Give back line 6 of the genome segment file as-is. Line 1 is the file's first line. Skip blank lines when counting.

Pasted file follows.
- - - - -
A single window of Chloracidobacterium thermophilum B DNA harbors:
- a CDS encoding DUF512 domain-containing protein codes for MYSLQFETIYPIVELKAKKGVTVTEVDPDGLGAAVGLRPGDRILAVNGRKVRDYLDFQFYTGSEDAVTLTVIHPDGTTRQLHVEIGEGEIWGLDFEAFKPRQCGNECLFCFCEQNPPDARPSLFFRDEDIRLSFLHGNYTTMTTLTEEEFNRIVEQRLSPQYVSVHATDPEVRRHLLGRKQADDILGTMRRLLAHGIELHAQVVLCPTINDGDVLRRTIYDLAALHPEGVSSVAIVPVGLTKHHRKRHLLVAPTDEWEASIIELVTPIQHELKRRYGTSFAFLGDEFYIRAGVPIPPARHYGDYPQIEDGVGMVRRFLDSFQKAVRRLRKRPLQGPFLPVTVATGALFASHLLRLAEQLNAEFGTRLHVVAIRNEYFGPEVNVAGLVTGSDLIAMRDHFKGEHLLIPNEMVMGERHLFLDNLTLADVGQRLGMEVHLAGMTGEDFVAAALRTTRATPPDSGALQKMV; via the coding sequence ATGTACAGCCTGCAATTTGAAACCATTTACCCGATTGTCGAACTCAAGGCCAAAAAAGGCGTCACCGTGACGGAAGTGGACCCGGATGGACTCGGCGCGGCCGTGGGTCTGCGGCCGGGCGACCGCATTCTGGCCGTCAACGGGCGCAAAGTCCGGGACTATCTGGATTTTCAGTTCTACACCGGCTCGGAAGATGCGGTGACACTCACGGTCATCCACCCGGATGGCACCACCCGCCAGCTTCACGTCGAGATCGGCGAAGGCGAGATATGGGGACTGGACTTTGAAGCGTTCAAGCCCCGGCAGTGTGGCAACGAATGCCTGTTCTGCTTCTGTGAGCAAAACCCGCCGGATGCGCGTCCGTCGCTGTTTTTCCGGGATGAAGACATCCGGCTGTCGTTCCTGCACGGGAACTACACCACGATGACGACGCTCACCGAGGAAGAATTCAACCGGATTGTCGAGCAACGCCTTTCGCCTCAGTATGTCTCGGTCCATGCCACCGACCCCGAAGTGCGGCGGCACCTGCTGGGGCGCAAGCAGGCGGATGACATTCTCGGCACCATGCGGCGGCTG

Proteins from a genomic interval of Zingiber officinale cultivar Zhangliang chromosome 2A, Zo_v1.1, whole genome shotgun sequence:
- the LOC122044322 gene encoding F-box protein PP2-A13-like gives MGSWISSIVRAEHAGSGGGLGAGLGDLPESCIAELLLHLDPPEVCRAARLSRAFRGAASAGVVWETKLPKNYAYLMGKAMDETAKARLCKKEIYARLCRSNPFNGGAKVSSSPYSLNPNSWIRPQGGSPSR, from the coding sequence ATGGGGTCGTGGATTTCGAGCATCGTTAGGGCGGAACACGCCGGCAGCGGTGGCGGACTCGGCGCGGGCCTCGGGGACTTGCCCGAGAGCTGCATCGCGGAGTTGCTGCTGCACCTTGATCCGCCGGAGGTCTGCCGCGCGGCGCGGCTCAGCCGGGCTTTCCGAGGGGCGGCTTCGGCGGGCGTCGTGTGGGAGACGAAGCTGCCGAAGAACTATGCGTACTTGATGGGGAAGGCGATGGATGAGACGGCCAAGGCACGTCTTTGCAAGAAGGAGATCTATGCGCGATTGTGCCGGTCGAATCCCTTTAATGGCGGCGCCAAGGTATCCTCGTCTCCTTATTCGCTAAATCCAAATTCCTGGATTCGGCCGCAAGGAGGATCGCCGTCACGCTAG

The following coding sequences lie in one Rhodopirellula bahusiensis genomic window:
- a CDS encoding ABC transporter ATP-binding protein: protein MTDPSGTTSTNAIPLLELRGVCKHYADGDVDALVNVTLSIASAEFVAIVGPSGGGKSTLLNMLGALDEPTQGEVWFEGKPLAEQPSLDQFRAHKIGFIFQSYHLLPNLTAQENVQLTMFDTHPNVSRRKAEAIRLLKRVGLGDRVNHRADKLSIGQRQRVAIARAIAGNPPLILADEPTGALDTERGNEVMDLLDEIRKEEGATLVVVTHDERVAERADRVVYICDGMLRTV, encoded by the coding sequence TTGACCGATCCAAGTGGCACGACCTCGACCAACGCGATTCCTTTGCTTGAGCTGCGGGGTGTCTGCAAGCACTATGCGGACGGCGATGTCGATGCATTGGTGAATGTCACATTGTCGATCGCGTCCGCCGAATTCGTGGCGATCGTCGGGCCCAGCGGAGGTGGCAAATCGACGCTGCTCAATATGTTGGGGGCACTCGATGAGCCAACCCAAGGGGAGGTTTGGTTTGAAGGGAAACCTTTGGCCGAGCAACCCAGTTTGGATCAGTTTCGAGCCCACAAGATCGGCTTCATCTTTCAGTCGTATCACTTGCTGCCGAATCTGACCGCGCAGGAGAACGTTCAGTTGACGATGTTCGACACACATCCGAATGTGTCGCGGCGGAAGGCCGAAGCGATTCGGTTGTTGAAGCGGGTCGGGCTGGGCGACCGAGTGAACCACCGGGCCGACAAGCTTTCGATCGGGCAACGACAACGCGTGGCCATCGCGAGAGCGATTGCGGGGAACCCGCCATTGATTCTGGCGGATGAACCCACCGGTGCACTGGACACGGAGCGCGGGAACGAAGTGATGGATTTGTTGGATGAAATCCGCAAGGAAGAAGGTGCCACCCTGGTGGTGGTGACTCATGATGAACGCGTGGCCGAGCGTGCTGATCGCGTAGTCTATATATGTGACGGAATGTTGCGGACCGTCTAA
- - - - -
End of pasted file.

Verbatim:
- a CDS encoding ABC transporter ATP-binding protein: protein MTDPSGTTSTNAIPLLELRGVCKHYADGDVDALVNVTLSIASAEFVAIVGPSGGGKSTLLNMLGALDEPTQGEVWFEGKPLAEQPSLDQFRAHKIGFIFQSYHLLPNLTAQENVQLTMFDTHPNVSRRKAEAIRLLKRVGLGDRVNHRADKLSIGQRQRVAIARAIAGNPPLILADEPTGALDTERGNEVMDLLDEIRKEEGATLVVVTHDERVAERADRVVYICDGMLRTV, encoded by the coding sequence TTGACCGATCCAAGTGGCACGACCTCGACCAACGCGATTCCTTTGCTTGAGCTGCGGGGTGTCTGCAAGCACTATGCGGACGGCGATGTCGATGCATTGGTGAATGTCACATTGTCGATCGCGTCCGCCGAATTCGTGGCGATCGTCGGGCCCAGCGGAGGTGGCAAATCGACGCTGCTCAATATGTTGGGGGCACTCGATGAGCCAACCCAAGGGGAGGTTTGGTTTGAAGGGAAACCTTTGGCCGAGCAACCCAGTTTGGATCAGTTTCGAGCCCACAAGATCGGCTTCATCTTTCAGTCGTATCACTTGCTGCCGAATCTGACCGCGCAGGAGAACGTTCAGTTGACGATGTTCGACACACATCCGAATGTGTCGCGGCGGAAGGCCGAAGCGATTCGGTTGTTGAAGCGGGTCGGGCTGGGCGACCGAGTGAACCACCGGGCCGACAAGCTTTCGATCGGGCAACGACAACGCGTGGCCATCGCGAGAGCGATTGCGGGGAACCCGCCATTGATTCTGGCGGATGAACCCACCGGTGCACTGGACACGGAGCGCGGGAACGAAGTGATGGATTTGTTGGATGAAATCCGCAAGGAAGAAGGTGCCACCCTGGTGGTGGTGACTCATGATGAACGCGTGGCCGAGCGTGCTGATCGCGTAGTCTATATATGTGACGGAATGTTGCGGACCGTCTAA